2: Committee of Public Accounts recommendation
The Commission should review its procedures to ensure it undertakes proper and appropriate checks before registering a new charity. It should liaise with HMRC before registering any charities where there are ‘red flags’ that raise concerns about trustees or where charities are based in tax havens.
2.1 The Commission agrees with the Committee’s recommendation. Recommendation implemented.
2.2 The Commission works closely with HMRC, and is developing a joint portal to apply simultaneously for registration as a charity with the Charity Commission and recognition as a “charity for tax purposes” by HMRC. Having information retrospectively on the corporate trustee and linked individuals has not altered the legal view that the Cup Trust was established for exclusively charitable purposes. Registration processes have developed since then. A new risk framework and assessment process identifies as high risk any complex structures, including links to other companies, so appropriate additional questioning would occur. Where charitable status is satisfied, but concerns remain, charities are monitored.
3: Committee of Public Accounts recommendation
The Commission should review whether it has investigated all of the cases identified by HMRC and, if not, should do so. The results of this review should be published, setting out clearly how many charities have been deregistered.
3.1 The Commission agrees with the Committee’s recommendation. Recommendation implemented.
3.2 Of the eight potential tax avoidance schemes, there is one charity the Commission is investigating. The report into this will be published at the end of the inquiry. None of the remaining seven involve charities in England or Wales. The 300 cases are not tax avoidance schemes similar to The Cup Trust. HMRC has provided information about relevant charities of concern under the statutory gateway, including the names of 12 charities they are investigating for possible criminal prosecution. The Commission has one inquiry and one compliance case into these charities. Three charities are no longer registered.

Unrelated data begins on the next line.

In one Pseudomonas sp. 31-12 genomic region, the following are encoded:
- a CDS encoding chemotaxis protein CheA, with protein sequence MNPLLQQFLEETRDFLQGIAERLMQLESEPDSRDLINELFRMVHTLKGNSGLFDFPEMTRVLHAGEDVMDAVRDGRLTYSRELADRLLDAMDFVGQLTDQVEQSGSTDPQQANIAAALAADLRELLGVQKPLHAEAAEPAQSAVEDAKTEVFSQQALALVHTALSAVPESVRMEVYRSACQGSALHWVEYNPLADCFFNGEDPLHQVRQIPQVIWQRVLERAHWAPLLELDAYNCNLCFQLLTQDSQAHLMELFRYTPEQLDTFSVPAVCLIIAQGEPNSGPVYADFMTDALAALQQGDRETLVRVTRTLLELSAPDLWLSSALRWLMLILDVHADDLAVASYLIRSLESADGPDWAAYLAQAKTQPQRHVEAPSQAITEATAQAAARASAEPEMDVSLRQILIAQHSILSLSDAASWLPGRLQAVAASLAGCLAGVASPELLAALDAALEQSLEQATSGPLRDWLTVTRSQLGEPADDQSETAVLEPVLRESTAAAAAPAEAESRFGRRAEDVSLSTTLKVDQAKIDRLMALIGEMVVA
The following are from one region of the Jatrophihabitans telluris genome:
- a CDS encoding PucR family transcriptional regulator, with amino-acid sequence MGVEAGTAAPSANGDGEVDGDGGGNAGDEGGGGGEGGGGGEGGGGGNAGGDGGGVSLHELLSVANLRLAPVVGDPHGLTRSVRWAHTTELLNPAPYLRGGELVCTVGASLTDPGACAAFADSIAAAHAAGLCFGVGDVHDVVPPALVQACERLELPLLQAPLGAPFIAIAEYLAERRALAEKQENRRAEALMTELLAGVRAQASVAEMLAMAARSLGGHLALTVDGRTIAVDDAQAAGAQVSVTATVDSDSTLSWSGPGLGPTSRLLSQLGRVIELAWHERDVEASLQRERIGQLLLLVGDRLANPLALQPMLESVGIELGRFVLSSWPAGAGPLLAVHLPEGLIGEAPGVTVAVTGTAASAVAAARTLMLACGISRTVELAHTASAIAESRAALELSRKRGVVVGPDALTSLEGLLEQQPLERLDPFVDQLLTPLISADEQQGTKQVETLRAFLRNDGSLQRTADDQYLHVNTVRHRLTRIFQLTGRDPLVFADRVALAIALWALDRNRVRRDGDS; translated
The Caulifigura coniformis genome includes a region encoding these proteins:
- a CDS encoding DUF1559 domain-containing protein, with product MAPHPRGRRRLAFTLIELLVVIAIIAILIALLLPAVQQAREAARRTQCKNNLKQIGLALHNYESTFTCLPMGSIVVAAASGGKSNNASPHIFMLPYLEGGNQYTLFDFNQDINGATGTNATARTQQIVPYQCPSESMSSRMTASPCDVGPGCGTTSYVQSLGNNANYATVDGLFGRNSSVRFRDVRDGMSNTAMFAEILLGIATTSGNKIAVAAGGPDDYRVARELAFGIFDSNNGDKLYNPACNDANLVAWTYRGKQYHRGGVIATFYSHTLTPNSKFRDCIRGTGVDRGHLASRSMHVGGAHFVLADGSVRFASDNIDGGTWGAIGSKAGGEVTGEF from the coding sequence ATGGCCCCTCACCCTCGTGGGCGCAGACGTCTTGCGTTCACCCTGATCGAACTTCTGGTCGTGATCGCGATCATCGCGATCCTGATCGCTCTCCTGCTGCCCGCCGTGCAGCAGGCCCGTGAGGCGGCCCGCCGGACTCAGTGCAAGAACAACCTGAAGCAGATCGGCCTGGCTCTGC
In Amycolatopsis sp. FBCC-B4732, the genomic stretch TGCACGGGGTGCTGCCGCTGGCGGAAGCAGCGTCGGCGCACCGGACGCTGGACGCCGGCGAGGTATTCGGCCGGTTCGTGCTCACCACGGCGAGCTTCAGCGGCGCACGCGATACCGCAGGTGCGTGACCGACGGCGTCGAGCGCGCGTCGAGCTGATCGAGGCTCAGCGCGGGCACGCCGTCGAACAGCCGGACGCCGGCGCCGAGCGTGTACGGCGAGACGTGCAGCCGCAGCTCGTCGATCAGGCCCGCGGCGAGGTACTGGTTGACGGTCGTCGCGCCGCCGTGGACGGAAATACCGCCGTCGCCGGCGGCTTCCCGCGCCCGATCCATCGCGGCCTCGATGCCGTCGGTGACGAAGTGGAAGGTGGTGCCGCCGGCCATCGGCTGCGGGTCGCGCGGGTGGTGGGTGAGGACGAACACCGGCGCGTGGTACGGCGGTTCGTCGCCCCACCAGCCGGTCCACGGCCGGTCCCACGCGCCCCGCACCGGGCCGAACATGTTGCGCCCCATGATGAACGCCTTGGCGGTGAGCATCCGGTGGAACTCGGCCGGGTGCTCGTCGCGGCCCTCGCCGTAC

4: Committee of Public Accounts recommendation
The Committee welcomes the C&AGs agreement to examine the Commission’s approach to regulation. The C&AG’s review should include the Commission’s approach to the timeliness and effectiveness of enforcement action, its approach to tackling fraud in the sector, and its arrangements for sharing information with HMRC.
4.1 The Commission agrees with the Committee’s recommendation. Recommendation implemented.
4.2 The Commission takes proportionate and effective regulatory action to ensure that trustees meet their legal obligations. In 2012, the Commission directly protected £1.8 million of assets and conducted over 90 face to face regulatory meetings. The Commission is a civil regulator, but in 2012 exchanged information with law enforcement agencies 1132 times. The number of trustees removed is low partly because trustees resign pre-emptively to avoid the legal consequences of removal. Legislation has been sought to deal with this. The Commission recognises the need to focus its resources on high risk cases.”